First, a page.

So large a part of human life passes in a state contrary to our natural desires, that one of the principal topics of moral instruction is the art of bearing calamities; and such is the certainty of evil, that it is the duty of every man to furnish his mind with those principles that may enable him to act under it with decency and propriety.
The sect of ancient philosophers that boasted to have carried this necessary science to the highest perfection were the Stoics, or scholars of Zeno, whose wild enthusiastic virtue pretended to an exemption from the sensibilities of unenlightened mortals, and who proclaimed themselves exalted, by the doctrines of their sect, above the reach of those miseries which embitter life to the rest of the world. They therefore removed pain, poverty, loss of friends, exile, and violent death, from the catalogue of evils; and passed, in their haughty style, a kind of irreversible decree, by which they forbade them to be counted any longer among the objects of terror or anxiety, or to give disturbance to the tranquillity of a wise man.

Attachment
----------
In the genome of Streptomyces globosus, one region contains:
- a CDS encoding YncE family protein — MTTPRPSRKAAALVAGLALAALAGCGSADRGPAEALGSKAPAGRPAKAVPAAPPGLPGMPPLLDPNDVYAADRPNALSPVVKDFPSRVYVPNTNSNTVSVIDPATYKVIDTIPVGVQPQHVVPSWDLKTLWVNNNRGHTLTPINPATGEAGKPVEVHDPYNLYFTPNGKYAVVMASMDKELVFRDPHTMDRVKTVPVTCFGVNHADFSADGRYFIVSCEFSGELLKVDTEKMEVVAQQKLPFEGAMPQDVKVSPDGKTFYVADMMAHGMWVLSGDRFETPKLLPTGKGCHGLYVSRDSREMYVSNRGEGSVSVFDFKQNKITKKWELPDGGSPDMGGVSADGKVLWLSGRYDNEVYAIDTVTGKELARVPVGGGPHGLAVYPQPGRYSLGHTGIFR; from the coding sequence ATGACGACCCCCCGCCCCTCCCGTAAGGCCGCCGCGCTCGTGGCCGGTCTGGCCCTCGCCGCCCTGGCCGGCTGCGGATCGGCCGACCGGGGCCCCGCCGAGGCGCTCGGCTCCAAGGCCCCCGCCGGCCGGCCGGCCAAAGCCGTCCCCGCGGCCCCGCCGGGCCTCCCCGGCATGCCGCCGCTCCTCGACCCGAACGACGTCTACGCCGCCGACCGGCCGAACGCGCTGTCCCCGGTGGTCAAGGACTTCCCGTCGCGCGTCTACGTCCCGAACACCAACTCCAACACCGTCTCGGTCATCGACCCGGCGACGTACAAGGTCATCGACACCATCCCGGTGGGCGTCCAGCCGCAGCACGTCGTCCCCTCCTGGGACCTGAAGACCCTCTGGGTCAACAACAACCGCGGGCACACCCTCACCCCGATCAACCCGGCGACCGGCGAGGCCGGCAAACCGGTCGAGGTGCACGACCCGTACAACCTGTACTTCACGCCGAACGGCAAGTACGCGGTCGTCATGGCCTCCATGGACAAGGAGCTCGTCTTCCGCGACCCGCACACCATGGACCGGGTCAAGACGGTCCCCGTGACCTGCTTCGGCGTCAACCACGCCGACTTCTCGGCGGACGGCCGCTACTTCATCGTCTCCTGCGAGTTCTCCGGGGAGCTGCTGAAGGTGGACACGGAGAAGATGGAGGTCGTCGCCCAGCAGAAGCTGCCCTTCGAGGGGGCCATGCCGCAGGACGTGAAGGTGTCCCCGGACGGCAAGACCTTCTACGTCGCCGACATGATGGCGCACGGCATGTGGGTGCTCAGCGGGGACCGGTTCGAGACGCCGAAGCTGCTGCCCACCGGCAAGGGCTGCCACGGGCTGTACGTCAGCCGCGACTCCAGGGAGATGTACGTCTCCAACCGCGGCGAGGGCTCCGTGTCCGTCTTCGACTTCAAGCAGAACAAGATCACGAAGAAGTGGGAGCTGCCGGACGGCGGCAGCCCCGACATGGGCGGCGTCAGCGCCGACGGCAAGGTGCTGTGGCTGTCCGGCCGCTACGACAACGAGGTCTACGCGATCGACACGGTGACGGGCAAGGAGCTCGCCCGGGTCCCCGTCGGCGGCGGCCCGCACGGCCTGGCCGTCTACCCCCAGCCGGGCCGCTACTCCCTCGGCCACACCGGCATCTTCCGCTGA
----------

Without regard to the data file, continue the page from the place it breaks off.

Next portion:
The only persons amongst the heathens who sophisticated nature and philosophy were the Stoics; who affirmed a fatal, unchangeable concatenation of causes, reaching even to the elicite acts of mans will.
The Stoics held a fatality, and a fixed, unalterable course of events; but then they held also that they fell out by a necessity emergent from and inherent in the things themselves, which God himself could not alter.